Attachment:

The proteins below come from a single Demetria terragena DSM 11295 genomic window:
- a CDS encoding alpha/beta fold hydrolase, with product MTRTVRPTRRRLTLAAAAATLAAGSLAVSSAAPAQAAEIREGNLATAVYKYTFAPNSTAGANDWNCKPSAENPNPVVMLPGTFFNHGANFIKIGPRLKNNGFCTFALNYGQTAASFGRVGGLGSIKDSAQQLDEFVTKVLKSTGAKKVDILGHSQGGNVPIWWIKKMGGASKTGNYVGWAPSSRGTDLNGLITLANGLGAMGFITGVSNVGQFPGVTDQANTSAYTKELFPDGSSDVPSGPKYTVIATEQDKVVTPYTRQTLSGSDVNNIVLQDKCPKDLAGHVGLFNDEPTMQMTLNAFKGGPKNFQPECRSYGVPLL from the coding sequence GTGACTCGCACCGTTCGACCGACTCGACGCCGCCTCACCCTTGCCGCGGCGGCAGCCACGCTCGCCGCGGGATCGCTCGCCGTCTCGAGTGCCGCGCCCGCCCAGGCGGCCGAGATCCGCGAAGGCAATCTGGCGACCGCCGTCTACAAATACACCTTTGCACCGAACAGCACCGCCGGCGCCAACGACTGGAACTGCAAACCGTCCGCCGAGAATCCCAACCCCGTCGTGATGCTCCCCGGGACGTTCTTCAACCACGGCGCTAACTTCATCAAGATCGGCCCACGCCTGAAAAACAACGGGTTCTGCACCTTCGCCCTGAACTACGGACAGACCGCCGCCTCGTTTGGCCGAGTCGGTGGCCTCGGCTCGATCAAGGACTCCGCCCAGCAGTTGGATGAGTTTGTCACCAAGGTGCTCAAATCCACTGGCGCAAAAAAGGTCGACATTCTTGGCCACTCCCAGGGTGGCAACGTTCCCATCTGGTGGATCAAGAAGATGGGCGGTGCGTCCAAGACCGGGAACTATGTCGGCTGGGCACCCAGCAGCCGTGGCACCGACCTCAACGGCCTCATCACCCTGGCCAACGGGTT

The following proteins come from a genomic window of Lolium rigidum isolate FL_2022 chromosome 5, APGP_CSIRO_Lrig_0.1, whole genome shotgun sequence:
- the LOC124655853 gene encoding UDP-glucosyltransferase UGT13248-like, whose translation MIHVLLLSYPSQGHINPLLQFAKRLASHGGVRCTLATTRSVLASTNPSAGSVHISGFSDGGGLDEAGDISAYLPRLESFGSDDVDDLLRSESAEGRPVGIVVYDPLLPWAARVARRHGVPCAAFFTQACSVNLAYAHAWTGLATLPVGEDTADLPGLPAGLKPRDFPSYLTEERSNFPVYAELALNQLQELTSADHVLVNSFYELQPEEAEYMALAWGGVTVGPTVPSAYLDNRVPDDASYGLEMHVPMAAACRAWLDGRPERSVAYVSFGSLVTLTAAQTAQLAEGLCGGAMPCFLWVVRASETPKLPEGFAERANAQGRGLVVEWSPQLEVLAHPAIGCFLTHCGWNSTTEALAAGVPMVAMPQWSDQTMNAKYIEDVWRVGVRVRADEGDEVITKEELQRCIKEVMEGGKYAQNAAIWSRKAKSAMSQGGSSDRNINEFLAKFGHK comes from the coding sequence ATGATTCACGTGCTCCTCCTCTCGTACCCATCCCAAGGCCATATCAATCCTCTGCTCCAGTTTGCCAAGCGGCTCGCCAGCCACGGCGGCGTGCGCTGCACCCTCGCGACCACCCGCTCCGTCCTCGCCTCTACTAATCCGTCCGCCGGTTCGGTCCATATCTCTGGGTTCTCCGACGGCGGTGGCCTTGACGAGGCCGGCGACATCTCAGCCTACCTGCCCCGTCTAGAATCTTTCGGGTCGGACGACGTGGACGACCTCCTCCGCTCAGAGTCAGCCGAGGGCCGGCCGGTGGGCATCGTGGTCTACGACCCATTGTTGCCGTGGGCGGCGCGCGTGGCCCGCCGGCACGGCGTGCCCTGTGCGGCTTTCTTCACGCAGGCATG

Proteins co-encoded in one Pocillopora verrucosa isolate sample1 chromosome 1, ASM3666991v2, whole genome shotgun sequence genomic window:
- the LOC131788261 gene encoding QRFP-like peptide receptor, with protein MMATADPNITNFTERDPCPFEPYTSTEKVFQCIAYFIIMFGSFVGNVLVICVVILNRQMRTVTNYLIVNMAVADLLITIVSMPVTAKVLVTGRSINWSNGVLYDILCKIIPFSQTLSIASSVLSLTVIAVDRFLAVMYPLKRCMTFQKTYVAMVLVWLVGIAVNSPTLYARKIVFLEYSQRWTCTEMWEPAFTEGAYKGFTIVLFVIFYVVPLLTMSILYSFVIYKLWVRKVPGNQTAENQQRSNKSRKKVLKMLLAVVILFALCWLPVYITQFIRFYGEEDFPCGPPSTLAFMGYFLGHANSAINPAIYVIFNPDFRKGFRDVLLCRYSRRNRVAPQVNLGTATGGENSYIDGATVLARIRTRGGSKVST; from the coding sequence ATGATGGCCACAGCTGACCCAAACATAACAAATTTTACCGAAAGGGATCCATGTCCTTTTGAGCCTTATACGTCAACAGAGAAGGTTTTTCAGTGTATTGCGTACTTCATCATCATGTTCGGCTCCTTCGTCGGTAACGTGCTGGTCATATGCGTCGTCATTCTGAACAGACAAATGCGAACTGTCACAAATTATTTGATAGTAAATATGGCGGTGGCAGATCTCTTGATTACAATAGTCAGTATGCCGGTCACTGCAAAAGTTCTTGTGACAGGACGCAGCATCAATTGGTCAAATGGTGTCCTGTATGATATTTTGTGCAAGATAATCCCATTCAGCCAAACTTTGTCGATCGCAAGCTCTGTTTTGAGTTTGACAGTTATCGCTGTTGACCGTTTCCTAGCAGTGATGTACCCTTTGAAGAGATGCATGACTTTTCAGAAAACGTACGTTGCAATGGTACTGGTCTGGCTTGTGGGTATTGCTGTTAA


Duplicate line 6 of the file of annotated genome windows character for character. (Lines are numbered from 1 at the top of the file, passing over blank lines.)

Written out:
- the LOC131788261 gene encoding QRFP-like peptide receptor, with protein MMATADPNITNFTERDPCPFEPYTSTEKVFQCIAYFIIMFGSFVGNVLVICVVILNRQMRTVTNYLIVNMAVADLLITIVSMPVTAKVLVTGRSINWSNGVLYDILCKIIPFSQTLSIASSVLSLTVIAVDRFLAVMYPLKRCMTFQKTYVAMVLVWLVGIAVNSPTLYARKIVFLEYSQRWTCTEMWEPAFTEGAYKGFTIVLFVIFYVVPLLTMSILYSFVIYKLWVRKVPGNQTAENQQRSNKSRKKVLKMLLAVVILFALCWLPVYITQFIRFYGEEDFPCGPPSTLAFMGYFLGHANSAINPAIYVIFNPDFRKGFRDVLLCRYSRRNRVAPQVNLGTATGGENSYIDGATVLARIRTRGGSKVST; from the coding sequence ATGATGGCCACAGCTGACCCAAACATAACAAATTTTACCGAAAGGGATCCATGTCCTTTTGAGCCTTATACGTCAACAGAGAAGGTTTTTCAGTGTATTGCGTACTTCATCATCATGTTCGGCTCCTTCGTCGGTAACGTGCTGGTCATATGCGTCGTCATTCTGAACAGACAAATGCGAACTGTCACAAATTATTTGATAGTAAATATGGCGGTGGCAGATCTCTTGATTACAATAGTCAGTATGCCGGTCACTGCAAAAGTTCTTGTGACAGGACGCAGCATCAATTGGTCAAATGGTGTCCTGTATGATATTTTGTGCAAGATAATCCCATTCAGCCAAACTTTGTCGATCGCAAGCTCTGTTTTGAGTTTGACAGTTATCGCTGTTGACCGTTTCCTAGCAGTGATGTACCCTTTGAAGAGATGCATGACTTTTCAGAAAACGTACGTTGCAATGGTACTGGTCTGGCTTGTGGGTATTGCTGTTAA